I'm getting SO EXCITED about my fall class!
My tentative syllabus now features:
Janeway and Newbery
Andersen and Grimm's fairytales (possibly a Hoffmann fairytale)
Alice in Wonderland
"Amelia and the Dwarves," "Speaking Likenesses" "The New mother" (Ewing, Rossetti, Clifford)
Little Meg's Children - Hesba Stretton
At the Back of the North Wind
"Letting in the Jungle" - Kipling, from the Jungle Books (possibly coupled with Stretton?)
Wizard of Oz
E. Nesbit Book***
Lion, the witch & the wardrobe
Harry Potter & the Prisoner of Azkaban (?)
Edward Gorey (?)
The Golden Compass
critical texts??? - Freud on The Uncanny; Todorov on the uncanny and the fantastic (thus Hoffmann and the sandman).
*** On the subject of Nesbit!
I thought I was going to use The Story of the Amulet, but I'm not sure it's weird/grim/disturbing enough. I'd like to pair it with Stretton, because of their common concern with poverty/social justice, but I'm just not sure. I INSIST on including a nesbit text, however. I could go with some of her short stories (including The Aunt and Amabel, which sets up the Narnia book really well). I'm also debating The Magic City, which is by far my favorite Nesbit. The Pretenderette strikes me as a rather sinister character, and many of Philip's adventures inPolistarchia are rather spooky.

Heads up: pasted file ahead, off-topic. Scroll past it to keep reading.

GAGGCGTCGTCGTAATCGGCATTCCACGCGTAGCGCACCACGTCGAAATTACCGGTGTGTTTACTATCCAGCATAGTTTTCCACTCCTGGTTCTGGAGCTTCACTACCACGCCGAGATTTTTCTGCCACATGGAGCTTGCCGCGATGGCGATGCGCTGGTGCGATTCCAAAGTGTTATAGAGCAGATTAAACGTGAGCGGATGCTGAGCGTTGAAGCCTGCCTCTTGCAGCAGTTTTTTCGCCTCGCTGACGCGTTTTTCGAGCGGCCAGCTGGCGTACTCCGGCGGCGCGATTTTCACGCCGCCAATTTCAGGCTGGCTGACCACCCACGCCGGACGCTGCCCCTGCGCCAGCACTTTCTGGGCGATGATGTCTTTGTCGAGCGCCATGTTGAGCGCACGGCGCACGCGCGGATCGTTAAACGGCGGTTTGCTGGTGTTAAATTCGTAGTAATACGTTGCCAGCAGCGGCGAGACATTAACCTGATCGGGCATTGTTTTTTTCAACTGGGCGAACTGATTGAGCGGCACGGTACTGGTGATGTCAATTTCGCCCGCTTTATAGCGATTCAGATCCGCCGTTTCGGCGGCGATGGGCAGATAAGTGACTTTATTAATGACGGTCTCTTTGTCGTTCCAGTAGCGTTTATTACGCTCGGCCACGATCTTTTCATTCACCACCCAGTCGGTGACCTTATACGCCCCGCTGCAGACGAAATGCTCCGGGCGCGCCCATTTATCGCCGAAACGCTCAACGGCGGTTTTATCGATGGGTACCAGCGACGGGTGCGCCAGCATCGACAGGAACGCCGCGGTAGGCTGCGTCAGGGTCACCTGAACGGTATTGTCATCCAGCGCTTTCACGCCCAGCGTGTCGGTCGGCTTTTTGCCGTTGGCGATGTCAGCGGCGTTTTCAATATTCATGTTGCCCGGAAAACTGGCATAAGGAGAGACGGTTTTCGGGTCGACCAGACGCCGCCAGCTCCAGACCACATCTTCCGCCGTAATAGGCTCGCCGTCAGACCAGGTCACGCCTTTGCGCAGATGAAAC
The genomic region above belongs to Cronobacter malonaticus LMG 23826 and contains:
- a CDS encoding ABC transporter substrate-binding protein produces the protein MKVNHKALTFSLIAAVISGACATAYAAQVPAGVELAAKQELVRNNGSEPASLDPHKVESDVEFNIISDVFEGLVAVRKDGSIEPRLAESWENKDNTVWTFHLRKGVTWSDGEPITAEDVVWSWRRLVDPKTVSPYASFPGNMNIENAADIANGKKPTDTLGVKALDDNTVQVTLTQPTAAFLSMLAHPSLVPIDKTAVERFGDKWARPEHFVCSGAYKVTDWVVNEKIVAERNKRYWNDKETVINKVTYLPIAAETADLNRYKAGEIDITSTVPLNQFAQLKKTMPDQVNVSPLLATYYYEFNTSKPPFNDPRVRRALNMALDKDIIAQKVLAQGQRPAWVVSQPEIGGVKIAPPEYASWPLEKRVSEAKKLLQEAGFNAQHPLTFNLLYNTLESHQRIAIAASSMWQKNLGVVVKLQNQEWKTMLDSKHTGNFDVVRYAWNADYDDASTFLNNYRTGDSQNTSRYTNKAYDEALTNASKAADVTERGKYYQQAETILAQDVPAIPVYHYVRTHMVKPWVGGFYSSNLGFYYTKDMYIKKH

I'm thinking that, on my first day of class, I'll show Tim Burton's short film VINCENT, about the little boy who wants to be/thinks he is Vincent Price. It's the child playing at the gothic, and it's very much the antithesis of what most students think of as "childlike."
I can't wait to finish my syllabus. I am really excited about this class; I only hope my students are on board this time!